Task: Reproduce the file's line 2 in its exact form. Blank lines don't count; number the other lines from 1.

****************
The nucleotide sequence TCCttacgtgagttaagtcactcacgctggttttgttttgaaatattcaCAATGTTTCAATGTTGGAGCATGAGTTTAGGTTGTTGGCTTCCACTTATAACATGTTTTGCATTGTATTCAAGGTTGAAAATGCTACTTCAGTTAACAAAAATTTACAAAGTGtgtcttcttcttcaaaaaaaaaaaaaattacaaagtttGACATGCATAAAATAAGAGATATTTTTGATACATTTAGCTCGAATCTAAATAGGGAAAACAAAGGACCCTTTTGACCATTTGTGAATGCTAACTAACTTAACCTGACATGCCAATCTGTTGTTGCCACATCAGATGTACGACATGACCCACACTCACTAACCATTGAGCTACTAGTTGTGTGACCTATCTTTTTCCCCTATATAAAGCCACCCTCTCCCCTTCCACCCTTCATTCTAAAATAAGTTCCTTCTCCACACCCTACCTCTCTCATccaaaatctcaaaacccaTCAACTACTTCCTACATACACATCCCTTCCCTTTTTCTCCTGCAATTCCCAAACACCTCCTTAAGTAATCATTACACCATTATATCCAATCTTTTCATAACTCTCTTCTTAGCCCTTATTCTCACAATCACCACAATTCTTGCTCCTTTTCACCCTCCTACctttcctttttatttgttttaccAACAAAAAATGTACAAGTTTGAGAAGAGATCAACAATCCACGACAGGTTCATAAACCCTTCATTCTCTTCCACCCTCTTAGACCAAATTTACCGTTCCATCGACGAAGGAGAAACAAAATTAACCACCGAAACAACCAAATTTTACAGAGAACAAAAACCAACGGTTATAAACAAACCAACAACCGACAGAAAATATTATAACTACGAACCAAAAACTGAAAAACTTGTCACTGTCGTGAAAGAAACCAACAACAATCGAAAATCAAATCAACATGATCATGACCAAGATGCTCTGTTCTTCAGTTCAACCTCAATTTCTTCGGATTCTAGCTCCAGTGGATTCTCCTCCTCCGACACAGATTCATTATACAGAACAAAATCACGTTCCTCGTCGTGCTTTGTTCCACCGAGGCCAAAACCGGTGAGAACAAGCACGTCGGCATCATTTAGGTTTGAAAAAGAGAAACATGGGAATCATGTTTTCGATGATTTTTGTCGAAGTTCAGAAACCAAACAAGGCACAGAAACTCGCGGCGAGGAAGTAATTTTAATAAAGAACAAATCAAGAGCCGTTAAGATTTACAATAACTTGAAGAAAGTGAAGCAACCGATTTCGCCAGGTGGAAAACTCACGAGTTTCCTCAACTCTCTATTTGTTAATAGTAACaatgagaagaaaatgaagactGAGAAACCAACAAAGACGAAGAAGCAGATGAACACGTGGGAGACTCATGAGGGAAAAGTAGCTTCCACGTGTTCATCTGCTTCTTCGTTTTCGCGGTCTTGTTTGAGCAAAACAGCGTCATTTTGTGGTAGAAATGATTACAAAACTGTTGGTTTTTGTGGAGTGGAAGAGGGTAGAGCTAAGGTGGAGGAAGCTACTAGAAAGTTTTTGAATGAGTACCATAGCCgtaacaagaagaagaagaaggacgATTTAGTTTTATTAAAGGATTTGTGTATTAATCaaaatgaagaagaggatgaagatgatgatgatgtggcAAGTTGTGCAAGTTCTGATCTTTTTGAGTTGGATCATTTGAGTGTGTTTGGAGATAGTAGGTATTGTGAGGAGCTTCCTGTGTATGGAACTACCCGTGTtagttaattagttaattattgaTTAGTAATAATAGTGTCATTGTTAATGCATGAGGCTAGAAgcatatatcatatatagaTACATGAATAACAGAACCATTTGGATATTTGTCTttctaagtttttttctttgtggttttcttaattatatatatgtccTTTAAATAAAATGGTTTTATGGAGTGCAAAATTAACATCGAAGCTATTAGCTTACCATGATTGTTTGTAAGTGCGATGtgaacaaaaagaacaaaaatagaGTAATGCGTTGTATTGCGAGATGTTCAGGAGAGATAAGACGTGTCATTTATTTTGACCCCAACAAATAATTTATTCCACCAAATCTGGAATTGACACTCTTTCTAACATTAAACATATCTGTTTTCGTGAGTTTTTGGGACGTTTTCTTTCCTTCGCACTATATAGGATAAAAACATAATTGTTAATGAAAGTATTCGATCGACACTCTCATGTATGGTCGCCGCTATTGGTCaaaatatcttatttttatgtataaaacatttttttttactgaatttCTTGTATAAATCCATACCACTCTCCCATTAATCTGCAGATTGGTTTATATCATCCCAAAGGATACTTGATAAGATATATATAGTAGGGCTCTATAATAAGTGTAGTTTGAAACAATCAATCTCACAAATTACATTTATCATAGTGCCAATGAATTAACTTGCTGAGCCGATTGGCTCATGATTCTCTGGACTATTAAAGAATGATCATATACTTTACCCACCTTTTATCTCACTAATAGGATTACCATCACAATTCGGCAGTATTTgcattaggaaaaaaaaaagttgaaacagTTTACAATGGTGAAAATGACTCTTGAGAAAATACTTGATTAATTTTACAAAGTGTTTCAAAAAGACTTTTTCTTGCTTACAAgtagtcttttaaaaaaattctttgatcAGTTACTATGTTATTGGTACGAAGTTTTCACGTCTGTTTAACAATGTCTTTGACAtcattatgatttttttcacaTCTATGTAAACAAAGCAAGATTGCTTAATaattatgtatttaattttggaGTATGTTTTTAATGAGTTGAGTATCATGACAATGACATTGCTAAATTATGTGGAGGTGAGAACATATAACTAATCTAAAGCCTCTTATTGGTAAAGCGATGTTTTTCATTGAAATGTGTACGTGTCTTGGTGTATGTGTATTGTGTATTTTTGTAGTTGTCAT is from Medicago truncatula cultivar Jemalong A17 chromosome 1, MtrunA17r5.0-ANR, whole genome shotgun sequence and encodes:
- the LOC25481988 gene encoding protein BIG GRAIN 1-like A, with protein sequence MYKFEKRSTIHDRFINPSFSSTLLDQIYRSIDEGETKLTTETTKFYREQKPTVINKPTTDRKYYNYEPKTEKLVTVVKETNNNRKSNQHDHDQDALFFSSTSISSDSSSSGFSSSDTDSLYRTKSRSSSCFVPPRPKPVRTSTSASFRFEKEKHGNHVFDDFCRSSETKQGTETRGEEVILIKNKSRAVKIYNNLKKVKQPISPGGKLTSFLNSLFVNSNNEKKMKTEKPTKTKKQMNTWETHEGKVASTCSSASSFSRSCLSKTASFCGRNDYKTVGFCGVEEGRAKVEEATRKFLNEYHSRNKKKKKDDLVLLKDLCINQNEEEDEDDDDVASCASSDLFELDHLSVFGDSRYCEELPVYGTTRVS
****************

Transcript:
- the LOC25481988 gene encoding protein BIG GRAIN 1-like A, with protein sequence MYKFEKRSTIHDRFINPSFSSTLLDQIYRSIDEGETKLTTETTKFYREQKPTVINKPTTDRKYYNYEPKTEKLVTVVKETNNNRKSNQHDHDQDALFFSSTSISSDSSSSGFSSSDTDSLYRTKSRSSSCFVPPRPKPVRTSTSASFRFEKEKHGNHVFDDFCRSSETKQGTETRGEEVILIKNKSRAVKIYNNLKKVKQPISPGGKLTSFLNSLFVNSNNEKKMKTEKPTKTKKQMNTWETHEGKVASTCSSASSFSRSCLSKTASFCGRNDYKTVGFCGVEEGRAKVEEATRKFLNEYHSRNKKKKKDDLVLLKDLCINQNEEEDEDDDDVASCASSDLFELDHLSVFGDSRYCEELPVYGTTRVS